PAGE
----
2. Don’t just engage your customers — empower them and focus on the outcomes
Anthony Ulwick introduces the concept of “outcome-driven innovation” in his book What Customers Want.
Outcome-driven innovation requires companies to accept that customers buy products and services to help them get a “job” done. By understanding these “jobs to be done” organisations can gain insight into new market opportunities and areas to innovate that can help customers perform those jobs better or faster.
Ulwick’s methods have been so successful they’ve generated their own acronyms (ODI for outcome-driven innovation and JTBD for jobs to be done).
NearForm takes this same mindset when we enter into an engagement with our clients, especially during the early stages of the project when we conduct our initial design-led discovery workshops.
We did this with EY as we helped them successfully design and build their EY Virtual Advisor digital service. This approach kept the team focused on design-led product development and a rapid iteration process that was tailored to the needs of the end customer.
Organisations often have very opinionated ideas about what they’d like to deliver to the customer and how customers will react to the interaction. Our role (product designers in particular) is to take in this information, reflect it back to the customer and dig deeper into the reasoning behind these opinions.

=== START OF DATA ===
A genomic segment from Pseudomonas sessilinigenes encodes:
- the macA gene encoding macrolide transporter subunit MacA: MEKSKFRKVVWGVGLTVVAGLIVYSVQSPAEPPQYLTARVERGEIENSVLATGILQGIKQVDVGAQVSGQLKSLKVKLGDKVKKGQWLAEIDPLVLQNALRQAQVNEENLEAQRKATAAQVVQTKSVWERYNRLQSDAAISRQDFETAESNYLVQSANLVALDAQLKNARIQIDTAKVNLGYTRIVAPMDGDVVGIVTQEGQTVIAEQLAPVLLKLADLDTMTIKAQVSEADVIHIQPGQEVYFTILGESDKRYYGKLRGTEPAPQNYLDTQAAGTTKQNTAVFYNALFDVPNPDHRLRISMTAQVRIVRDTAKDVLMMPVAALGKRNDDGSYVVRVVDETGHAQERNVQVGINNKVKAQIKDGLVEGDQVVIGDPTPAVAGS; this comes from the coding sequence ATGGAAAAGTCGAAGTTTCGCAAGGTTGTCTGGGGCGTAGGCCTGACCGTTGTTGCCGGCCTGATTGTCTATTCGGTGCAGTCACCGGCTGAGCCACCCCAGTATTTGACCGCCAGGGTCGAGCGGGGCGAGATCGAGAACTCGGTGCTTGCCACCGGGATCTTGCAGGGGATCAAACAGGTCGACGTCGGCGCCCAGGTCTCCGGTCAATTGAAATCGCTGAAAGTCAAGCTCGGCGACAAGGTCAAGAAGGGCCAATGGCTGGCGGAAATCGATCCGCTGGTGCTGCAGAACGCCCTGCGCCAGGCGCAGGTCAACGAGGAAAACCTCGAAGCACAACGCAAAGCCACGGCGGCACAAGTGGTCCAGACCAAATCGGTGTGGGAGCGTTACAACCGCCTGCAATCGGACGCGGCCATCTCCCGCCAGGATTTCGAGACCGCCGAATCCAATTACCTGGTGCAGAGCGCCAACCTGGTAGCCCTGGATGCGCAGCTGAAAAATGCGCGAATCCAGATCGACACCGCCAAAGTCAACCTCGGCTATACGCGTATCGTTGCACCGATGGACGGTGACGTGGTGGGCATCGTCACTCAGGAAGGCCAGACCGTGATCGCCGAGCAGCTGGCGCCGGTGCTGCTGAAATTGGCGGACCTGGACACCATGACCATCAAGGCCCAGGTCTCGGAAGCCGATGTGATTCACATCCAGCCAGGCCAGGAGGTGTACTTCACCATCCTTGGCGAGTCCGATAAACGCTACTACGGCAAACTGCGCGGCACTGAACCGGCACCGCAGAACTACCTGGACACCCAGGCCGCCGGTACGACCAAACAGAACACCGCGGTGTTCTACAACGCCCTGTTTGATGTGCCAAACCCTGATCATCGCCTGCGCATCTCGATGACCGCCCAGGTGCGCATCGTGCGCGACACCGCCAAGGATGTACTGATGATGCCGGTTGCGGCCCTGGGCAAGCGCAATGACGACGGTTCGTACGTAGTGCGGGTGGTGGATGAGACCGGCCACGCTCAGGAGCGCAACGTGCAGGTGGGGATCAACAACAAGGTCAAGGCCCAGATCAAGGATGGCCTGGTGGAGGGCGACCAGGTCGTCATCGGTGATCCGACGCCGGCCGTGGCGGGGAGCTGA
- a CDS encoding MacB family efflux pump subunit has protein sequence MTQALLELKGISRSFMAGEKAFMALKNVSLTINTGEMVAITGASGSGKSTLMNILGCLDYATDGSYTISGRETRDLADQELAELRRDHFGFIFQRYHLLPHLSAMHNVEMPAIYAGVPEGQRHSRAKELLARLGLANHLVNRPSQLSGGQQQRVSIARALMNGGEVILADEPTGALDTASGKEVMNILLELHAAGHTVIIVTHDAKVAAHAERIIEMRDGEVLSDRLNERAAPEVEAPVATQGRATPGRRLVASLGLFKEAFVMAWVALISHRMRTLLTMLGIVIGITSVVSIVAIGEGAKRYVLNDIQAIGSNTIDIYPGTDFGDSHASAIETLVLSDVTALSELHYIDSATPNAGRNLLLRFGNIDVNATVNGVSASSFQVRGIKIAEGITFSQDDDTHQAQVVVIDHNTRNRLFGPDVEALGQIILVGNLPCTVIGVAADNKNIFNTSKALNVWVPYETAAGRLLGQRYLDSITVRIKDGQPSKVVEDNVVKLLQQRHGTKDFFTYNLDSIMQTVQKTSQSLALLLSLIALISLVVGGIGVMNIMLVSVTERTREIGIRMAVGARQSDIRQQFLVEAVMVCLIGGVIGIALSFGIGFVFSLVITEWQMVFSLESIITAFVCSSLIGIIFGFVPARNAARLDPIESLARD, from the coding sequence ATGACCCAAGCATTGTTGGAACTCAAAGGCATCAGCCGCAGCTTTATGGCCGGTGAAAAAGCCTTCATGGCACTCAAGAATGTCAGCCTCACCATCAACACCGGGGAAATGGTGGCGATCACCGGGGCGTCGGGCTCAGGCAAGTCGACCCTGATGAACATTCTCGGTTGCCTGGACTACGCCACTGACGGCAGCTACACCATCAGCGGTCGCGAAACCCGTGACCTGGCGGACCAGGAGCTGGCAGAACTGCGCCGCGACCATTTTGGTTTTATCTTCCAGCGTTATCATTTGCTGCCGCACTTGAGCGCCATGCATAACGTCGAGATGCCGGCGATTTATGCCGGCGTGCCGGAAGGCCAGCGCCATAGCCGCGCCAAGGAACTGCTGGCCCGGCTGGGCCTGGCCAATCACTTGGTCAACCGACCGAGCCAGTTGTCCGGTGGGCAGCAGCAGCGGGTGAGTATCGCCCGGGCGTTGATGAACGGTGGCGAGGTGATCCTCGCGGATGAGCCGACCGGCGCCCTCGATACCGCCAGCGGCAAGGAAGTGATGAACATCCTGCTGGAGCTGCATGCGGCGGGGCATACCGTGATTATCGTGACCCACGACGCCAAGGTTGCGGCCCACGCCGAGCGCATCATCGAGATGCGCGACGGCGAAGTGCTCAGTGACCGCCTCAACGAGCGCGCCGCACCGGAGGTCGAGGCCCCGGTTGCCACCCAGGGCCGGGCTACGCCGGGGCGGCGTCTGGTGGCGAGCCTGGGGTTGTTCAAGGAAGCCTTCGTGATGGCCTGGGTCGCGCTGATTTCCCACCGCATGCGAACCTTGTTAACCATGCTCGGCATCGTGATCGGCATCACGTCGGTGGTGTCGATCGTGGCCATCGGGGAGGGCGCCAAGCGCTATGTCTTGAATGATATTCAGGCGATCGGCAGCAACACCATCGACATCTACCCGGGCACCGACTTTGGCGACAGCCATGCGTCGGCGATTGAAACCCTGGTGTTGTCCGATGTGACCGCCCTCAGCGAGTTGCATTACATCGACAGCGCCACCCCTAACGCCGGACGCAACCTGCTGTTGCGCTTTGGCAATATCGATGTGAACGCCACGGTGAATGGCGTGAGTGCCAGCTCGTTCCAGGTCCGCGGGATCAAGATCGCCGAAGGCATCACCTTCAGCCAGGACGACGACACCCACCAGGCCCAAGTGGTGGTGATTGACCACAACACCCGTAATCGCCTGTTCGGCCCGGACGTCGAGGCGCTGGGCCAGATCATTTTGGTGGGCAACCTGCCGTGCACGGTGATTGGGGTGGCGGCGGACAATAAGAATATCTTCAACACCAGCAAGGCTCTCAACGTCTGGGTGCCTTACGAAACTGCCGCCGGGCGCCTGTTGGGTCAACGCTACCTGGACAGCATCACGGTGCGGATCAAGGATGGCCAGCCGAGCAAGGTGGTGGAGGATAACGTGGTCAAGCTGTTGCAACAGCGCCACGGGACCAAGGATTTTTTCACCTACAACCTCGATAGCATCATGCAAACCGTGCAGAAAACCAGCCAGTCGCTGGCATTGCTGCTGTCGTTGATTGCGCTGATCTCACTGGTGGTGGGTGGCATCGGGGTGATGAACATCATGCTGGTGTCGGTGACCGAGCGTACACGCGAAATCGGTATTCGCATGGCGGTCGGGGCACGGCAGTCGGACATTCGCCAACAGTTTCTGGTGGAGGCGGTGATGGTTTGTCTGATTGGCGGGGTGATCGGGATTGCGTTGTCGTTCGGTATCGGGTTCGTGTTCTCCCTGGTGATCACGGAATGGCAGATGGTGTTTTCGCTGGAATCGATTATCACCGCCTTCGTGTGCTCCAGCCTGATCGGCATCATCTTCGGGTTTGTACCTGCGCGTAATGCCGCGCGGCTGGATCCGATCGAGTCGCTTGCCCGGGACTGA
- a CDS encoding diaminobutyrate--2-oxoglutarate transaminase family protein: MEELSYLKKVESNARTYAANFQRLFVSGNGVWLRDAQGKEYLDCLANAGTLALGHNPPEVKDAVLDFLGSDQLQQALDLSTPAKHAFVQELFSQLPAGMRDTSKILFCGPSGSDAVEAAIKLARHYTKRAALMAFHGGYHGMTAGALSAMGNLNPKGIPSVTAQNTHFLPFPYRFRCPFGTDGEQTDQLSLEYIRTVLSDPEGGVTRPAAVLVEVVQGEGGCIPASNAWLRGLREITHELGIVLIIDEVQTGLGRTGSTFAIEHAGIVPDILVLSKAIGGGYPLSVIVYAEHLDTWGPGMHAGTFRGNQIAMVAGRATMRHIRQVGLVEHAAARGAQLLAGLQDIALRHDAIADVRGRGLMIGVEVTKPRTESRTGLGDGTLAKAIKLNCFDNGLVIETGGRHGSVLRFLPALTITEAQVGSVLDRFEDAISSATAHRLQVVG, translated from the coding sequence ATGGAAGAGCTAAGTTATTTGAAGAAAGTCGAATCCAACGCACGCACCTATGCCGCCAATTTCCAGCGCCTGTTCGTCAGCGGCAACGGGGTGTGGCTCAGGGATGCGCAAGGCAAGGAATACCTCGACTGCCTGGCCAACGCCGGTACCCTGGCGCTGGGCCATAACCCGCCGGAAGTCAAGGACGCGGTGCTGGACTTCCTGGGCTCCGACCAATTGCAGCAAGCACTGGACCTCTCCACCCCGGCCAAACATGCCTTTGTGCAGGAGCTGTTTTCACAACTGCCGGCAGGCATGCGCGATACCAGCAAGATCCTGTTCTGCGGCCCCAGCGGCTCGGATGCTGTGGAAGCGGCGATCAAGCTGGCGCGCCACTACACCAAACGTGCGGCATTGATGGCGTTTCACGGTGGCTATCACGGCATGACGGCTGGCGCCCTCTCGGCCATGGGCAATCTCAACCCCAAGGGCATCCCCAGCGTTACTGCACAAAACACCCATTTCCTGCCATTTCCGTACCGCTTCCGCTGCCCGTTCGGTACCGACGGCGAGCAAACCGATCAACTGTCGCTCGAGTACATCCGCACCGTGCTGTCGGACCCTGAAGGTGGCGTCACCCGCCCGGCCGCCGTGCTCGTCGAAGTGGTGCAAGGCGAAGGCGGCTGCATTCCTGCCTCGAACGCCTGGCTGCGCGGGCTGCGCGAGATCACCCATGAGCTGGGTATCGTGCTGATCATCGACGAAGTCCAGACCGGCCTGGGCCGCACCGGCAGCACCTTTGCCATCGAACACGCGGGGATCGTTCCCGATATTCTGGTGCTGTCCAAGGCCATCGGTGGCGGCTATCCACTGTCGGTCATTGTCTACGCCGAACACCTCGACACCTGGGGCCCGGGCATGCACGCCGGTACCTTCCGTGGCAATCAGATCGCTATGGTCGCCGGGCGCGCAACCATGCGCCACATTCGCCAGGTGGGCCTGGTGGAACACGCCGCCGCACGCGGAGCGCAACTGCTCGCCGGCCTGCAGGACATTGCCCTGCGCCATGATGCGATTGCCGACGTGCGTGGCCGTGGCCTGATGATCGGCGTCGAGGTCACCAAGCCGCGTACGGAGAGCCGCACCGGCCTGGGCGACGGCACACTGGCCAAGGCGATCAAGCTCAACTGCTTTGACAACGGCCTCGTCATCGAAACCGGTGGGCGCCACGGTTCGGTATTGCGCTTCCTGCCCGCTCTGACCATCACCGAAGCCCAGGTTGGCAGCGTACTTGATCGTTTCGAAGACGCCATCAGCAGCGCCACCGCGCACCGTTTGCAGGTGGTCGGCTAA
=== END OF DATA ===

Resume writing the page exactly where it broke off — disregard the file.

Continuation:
If they come to the table declaring they’d like to create widget X, we will ask, “Why widget X? What customer problem will that solve? Are you certain that widget X is closely aligned to a ‘job’ that the customer finds important?”
This simple discourse can be extremely effective. The set ideas that enterprises bring to the table are often financially motivated. The enterprise may be keen to derive further value from a certain asset or sunk investment — and it may indeed be possible to do so.
Unless the customer also derives value (according to the metrics that customers themselves consider important), any resulting service can’t really be described as a win-win.
3. Assemble a crew and design the journey
In the discovery phase, it is crucial to bring in people from different functions across the organisation.
Diversifying the discovery group adds subject matter expertise, varied backgrounds, more insightful conversations and a deeper challenge to the core problem that the enterprise is trying to solve.
Some roles that are often included in this stage of the process include technical directors, marketing or content team members, data scientists, customer research and, most importantly, a senior staff member or project sponsor with decision-making capabilities.
For digital customer experience transformations to succeed both the transformation program itself and the segment of the program being revitalised need executive sponsorship. Leadership must take an active role in the workshops and a customer-centric approach to problem-solving. Successful transformations happen when leadership fully acknowledges and obsesses over the customer problem they are trying to solve.
Another crucial piece of successful digital customer experience transformations is the performance of the application. This means getting designers, developers, data scientists and content creators working together from the outset to ensure the amazing UX design is plausible and performant and to bake in performance from the outset by bootstrapping small successes end to end.